Create Perfect Miters

Hands holding two mitered edges together | Construction Pro Tips
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Tips for tight miters

When they’re done well, mitered joints look good. They hide end grain and match face grains nicely. But they’re also a pain in the neck, requiring precise cuts and fussy fastening. In pursuit of the perfect miter joint? These tips for tighter miters cover common situations you’ll undoubtedly encounter on the job or in your workshop.

Using wood scraps as guides for a better fit | Construction Pro Tips
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Use scrap wood guides for a perfect fit

It’s dang near impossible to get the length and position of a mitered part right unless you can butt it up against the adjoining miters. To provide a guide, tape or clamp mitered scraps in place. Remove the scraps as soon as you glue the part in place—otherwise, stray glue might make those temporary guides permanent.

Joining a miter together with biscuits | Construction Pro Tips
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Align with biscuits

It’s not easy to align and clamp miters, especially when they’re lubricated with a coat of slippery glue. That’s why woodworkers often use biscuits on miter joints even where extra strength isn’t needed. Cutting biscuit slots is a minor job that provides major help at glue-up time.

Match the grain of the wood on a miter | Construction Pro Tips
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Match wood grain

Whether you’re banding a tabletop or making a picture frame, make sure the wood color and the grain pattern match at the miters. Selecting matching wood at the lumberyard takes only a few extra seconds and gives you much better-looking miters.

Squaring up a corner with corner clamps | Construction Pro Tips
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Square up with corner clamps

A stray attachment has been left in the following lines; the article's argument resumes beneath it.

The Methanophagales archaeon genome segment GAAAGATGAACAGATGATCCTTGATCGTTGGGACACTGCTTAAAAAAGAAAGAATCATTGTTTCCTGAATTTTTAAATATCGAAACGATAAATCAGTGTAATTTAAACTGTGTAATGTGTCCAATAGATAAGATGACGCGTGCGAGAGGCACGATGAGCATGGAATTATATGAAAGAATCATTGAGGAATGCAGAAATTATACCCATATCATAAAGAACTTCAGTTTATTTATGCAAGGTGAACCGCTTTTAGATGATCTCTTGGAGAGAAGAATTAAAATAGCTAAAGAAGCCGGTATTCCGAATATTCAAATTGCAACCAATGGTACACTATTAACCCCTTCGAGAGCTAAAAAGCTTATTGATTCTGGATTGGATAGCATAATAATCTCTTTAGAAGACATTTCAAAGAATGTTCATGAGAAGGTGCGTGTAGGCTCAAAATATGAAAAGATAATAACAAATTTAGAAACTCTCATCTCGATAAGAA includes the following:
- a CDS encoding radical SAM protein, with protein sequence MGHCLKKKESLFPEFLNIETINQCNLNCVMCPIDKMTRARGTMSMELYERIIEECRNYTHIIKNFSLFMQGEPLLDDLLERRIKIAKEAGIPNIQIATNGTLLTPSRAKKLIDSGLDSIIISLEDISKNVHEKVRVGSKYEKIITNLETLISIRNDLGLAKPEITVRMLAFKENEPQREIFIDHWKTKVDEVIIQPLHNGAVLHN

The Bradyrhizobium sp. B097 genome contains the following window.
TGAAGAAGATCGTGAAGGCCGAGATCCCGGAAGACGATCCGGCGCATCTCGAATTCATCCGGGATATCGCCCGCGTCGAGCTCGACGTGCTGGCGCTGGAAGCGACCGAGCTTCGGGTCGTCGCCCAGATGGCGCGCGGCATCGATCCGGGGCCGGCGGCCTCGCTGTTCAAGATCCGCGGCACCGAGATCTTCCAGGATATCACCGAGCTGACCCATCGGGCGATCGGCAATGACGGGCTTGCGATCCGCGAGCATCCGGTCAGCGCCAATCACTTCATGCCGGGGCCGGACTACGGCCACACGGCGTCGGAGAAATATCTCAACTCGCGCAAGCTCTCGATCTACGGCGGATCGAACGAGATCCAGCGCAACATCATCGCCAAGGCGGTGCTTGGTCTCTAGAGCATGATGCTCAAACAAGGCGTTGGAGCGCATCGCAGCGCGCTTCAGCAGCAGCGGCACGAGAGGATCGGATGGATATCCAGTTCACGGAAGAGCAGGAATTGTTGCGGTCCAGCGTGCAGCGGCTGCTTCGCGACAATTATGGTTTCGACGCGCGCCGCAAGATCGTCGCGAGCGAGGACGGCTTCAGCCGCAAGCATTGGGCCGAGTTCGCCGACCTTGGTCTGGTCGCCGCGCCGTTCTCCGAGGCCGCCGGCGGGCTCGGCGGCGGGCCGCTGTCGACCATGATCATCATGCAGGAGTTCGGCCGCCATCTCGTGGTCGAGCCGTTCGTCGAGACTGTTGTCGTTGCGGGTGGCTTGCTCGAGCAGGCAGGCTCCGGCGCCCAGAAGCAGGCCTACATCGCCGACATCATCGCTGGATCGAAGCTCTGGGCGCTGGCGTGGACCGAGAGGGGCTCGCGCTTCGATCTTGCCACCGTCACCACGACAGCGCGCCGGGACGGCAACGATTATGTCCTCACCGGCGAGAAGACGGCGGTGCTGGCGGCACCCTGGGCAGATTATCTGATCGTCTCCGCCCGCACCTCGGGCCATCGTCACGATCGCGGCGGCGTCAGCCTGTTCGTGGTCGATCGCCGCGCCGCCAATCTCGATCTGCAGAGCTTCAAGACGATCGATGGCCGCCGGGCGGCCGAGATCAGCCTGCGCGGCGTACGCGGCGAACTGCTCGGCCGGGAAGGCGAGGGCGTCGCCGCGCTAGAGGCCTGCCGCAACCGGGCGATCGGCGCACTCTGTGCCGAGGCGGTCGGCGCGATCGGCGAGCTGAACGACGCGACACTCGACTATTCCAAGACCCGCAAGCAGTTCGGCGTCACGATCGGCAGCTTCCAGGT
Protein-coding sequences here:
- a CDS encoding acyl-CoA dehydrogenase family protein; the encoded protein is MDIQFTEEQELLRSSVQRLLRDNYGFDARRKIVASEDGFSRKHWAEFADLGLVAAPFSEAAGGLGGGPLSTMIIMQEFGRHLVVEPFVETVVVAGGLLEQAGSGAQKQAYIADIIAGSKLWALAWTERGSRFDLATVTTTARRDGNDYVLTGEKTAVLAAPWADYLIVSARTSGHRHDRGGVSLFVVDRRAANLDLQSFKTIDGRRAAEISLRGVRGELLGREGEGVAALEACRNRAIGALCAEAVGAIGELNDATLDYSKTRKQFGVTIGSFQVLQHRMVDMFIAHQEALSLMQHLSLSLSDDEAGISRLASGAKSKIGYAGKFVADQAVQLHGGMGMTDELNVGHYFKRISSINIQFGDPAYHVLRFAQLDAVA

With some miter-clamping methods, you need to grab a square and make sure the corner is exactly 90 degrees. Not so with corner clamps; they automatically hold parts perfectly square. They’re available at home centers or online for $10 to $50 apiece.

Routing around a panel that has been mitered and assembled | Construction Pro Tips
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Miter, assemble then rout

Shaped moldings can be tough to miter, align and clamp. So make life easier by starting with plain square stock. Then, after assembly, grab your router and shape the edges. The risk with this method is that you’ll gouge or splinter parts that are already in place. The best way to avoid disaster is to make a series of shallow passes instead of one full-depth cut.

mixing glue with water to slow down its setting | Construction Pro Tips
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Slow down your glue

It’s hard enough to align and clamp miters without rushing to get it done before the glue begins to set (in five to 10 minutes, and even faster in warm, dry conditions). That’s why there are slow-setting wood glues, which give you an extra 10 minutes or so.

If you can’t find a slow version at your favorite home center, make your own. If you add one part water to 20 parts wood glue, you’ll gain about five minutes of working time. The water will also weaken the bond very slightly. So if strength is critical, order slow-setting glue online. Titebond Extend is one common brand.